My friend Michael March was slated to do a follow-up interview — his “Exit Interview” as he called it — but our time was cut short on Easter Sunday. Two days prior to that, he had received a box of bobbleheads that are part of the fundraising program for his new foundation. This was his final video, the last chance he had to express his gratitude and hopes for what would come. In lieu of our planned conversation, his mother has given me permission to post this in his honor.
It should be noted that Michael’s Peter is his cat.
The day before he died, I understand that he re-watched the conversation we recorded for The Deep Breath. He had spoken to me about how important such conversations are, and how he wanted to help others through sharing his experience. In the end, however, we are left with only a few parting words from Michael. He had prepared the following farewell to be posted on his Facebook page after his death.
After a long struggle with my third cancer, I lost the fight. I died on April 16th.
I hope no one is sad about my passing. I had a wonderful life, filled with untold adventures and experiences. There is no reason to be sad. Death is just another part of life and for some, it's just the end we all meet. For others, it is not the end, but the beginning of what comes next. I'm looking forward to what comes next.
Thank you all for being a part of my life and try to remember me.
I hope one day we all get to meet again. But if we don't or when we do, between now and then, please look around, and find a way to make the world you live in, a little bit better.
While the official site of the Michael S. March Foundation was not fully operational before he died, there are links on it to the programs he was supporting and his other web pages. It is a great starting point to get to know the man and his values, and maybe to help support his vision now that his legacy has been passed along to the rest of us.
Rest in Peace, Michael.
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Yesterday was Easter. Today I am in the chair at the infusion center, watching a steady drip work its way into my arm. At some point over the next few days I will likely be scheduling an “exit interview” with a friend who is going to die from his cancer within the coming weeks. There is an interesting, perhaps timely mix of metaphor in all this. The holiday, for those who celebrate its religious significance, is about spiritual rebirth (and literal rebirth for the more fundamentalist among us). I look at these chemicals entering my bloodstream right now as agents of my own rebirth, my second chance at life for as long as it may last, a chance to try and get some things right while I am here. And my friend’s impending death is a reminder that, even with the best of science and consistent faith, these days do come to an end for us all, whether we are ready or not.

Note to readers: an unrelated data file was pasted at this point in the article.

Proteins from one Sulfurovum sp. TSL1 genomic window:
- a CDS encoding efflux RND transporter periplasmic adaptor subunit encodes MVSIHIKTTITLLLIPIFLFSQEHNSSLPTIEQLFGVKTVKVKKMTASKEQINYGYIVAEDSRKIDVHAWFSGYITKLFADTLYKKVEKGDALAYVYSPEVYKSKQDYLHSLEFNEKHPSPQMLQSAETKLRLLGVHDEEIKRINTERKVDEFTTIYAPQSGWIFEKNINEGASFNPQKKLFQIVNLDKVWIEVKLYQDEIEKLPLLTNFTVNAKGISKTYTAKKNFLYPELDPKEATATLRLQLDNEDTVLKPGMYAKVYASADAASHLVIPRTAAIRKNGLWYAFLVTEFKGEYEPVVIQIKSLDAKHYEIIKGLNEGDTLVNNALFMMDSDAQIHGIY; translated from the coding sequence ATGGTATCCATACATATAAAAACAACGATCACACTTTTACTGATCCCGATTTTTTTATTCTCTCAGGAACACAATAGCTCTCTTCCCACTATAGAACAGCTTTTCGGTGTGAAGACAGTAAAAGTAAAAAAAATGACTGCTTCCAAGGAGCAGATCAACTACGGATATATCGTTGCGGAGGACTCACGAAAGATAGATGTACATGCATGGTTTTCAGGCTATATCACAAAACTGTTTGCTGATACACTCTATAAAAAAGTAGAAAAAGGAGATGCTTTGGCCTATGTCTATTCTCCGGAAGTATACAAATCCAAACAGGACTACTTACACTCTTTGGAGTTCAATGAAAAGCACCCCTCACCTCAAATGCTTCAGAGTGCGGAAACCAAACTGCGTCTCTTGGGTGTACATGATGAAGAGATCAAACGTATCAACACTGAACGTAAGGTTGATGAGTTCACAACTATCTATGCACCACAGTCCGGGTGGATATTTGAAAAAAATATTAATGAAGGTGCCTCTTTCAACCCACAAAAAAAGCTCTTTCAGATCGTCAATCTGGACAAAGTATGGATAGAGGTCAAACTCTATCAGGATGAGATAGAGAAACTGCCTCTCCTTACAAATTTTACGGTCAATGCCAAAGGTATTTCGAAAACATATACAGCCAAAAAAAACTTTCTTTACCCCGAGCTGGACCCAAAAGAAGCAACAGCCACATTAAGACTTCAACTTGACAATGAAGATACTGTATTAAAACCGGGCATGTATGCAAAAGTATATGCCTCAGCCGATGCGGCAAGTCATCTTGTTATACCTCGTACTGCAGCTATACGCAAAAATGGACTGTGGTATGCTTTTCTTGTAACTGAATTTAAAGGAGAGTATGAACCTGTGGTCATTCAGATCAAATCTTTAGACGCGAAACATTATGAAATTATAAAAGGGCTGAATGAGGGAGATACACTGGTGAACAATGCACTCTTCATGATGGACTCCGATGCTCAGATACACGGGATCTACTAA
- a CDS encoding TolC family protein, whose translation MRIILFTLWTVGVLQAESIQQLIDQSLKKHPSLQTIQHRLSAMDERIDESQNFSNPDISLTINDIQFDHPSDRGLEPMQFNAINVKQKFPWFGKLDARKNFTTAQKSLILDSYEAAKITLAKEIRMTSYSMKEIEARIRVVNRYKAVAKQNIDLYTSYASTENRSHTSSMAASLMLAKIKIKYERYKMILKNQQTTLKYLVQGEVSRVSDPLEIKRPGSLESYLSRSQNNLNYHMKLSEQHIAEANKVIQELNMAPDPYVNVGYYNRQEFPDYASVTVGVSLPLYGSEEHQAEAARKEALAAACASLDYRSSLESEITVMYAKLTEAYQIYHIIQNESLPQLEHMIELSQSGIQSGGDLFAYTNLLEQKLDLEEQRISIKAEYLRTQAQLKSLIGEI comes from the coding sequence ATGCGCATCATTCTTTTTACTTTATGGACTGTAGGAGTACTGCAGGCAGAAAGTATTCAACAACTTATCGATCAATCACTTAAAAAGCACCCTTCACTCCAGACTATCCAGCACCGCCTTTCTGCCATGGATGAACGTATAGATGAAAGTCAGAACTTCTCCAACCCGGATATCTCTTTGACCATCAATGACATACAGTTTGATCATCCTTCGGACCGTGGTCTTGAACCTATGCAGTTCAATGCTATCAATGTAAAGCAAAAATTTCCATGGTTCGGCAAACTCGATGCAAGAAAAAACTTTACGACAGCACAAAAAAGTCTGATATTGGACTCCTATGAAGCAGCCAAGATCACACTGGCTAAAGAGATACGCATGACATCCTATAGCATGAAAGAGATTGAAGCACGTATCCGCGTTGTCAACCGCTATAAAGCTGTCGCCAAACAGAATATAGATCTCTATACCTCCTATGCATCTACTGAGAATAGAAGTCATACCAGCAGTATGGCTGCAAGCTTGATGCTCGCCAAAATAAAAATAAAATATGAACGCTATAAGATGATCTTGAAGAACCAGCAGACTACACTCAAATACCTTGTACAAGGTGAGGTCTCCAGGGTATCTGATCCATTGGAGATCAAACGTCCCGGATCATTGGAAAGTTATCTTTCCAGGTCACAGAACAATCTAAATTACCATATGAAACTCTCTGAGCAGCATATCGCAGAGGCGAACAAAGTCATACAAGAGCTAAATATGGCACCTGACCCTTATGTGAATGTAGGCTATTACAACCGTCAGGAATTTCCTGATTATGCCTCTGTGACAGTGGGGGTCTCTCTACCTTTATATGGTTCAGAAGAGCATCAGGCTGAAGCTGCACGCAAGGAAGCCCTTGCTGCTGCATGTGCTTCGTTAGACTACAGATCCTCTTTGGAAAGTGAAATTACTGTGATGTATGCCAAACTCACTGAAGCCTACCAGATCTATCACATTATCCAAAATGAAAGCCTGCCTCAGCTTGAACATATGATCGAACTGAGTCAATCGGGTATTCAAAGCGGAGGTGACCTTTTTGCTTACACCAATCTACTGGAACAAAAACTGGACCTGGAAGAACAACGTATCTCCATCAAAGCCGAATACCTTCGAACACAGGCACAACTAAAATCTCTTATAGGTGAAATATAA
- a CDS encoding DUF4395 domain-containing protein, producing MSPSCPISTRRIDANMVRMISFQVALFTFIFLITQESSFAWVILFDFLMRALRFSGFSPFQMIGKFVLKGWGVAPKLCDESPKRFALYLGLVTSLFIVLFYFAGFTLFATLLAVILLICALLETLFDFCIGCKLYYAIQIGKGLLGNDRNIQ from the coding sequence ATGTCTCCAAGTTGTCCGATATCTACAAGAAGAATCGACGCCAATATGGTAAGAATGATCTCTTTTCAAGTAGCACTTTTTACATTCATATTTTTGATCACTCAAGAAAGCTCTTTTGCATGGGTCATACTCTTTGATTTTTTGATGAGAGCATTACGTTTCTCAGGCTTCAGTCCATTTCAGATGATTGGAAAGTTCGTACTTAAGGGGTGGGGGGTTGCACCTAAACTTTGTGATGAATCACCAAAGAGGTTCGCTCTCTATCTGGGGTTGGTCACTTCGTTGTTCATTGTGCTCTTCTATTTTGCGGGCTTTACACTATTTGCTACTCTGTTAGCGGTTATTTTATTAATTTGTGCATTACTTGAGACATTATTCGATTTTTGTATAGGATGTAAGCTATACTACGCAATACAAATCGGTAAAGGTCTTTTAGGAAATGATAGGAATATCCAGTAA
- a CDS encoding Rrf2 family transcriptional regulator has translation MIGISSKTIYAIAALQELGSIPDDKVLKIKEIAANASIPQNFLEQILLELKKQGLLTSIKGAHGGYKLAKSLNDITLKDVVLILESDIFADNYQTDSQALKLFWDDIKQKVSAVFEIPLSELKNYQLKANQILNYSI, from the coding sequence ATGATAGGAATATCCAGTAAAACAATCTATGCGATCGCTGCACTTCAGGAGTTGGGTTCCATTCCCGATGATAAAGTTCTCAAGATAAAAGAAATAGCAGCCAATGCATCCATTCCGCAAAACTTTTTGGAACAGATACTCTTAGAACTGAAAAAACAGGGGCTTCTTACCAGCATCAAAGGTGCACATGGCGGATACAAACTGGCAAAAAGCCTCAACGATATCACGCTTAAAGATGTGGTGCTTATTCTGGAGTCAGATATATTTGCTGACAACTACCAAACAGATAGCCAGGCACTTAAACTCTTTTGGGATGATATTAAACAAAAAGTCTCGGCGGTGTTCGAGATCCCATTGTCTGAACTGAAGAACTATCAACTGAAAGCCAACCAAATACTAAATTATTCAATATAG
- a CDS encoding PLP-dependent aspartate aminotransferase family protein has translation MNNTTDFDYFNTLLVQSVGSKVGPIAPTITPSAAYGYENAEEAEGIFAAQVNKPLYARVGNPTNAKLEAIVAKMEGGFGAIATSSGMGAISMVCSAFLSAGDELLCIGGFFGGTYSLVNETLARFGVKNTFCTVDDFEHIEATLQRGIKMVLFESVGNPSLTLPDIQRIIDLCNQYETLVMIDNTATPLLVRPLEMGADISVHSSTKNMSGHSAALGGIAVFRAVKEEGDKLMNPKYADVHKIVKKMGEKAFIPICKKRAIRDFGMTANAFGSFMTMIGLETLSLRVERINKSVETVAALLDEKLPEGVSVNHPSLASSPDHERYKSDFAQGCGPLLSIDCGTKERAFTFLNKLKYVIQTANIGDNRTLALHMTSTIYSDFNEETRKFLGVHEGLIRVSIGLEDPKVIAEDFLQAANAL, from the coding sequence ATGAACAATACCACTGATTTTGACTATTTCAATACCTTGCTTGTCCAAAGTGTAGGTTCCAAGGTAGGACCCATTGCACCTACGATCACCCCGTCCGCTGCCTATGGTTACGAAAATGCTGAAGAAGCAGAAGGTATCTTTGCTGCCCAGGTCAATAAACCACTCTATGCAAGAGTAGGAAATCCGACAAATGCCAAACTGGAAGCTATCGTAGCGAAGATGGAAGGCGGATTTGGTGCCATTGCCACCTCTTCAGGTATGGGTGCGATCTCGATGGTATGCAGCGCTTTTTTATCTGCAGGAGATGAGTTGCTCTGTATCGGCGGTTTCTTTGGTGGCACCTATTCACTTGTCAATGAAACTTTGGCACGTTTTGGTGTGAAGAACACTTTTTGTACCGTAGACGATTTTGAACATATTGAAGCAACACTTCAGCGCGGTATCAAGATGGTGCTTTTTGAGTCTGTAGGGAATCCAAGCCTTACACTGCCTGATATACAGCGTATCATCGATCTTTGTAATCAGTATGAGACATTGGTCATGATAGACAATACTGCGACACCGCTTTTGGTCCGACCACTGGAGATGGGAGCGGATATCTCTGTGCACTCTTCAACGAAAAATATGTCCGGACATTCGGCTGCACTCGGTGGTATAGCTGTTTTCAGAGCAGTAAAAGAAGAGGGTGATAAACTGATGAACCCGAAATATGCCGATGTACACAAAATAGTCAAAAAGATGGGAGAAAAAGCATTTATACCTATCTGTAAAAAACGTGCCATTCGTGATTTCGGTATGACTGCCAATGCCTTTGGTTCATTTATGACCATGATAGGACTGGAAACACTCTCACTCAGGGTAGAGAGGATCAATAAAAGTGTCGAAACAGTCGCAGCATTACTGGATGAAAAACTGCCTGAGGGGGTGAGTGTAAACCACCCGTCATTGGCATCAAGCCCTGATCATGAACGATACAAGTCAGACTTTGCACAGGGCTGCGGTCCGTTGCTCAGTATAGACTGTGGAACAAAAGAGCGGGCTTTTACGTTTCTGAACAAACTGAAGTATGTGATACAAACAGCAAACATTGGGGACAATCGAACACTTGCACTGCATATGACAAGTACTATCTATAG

Michael March as been, as far as I can tell, a solid Christian and a man of reason. He chose to evaluate all available treatment options, pursuing even the difficult ones when they offered a clear explanation of potential outcomes backed by decades of studies and documented successes. For eight years, he has dealt with various cancers, outliving each prognosis because of committing to his treatments. But at each stage, from diagnosis to remission to reoccurrence, he has been forced to examine his own mortality and come to peace with the idea that he may not see another birthday or Christmas or, as is now the case, another Easter. This was his final celebration of his faith’s Resurrection Story. For Michael, there is a definite end to this existence as we know it, and he is facing it with the determination of ensuring a positive legacy. Continue reading Death, Rebirth, Living On→
Through the wonder that is Social Media, I’ve connected to a wide range of people with their own personal cancer stories. As an extension to this blog, and as part of the research for both a broader understanding of the treatment options out there in the big, wide world, and the book I have been slowly developing to help guide future patients and caregivers through this often difficult and confusing process, I have been collecting interviews from a growing pool of diverse perspectives. Most of these interviews end up in my Patreon feed, where my podcast/video blog has its official home.
One of my recent acquaintances was the wonderful Lizz, who writes a lively blog called The Drop Off, which recently acquired the subtitle of “TRAVERSING THE INCURABLE, HELP AND HUMOUR FROM A CANCER SUFFERS WIFE.”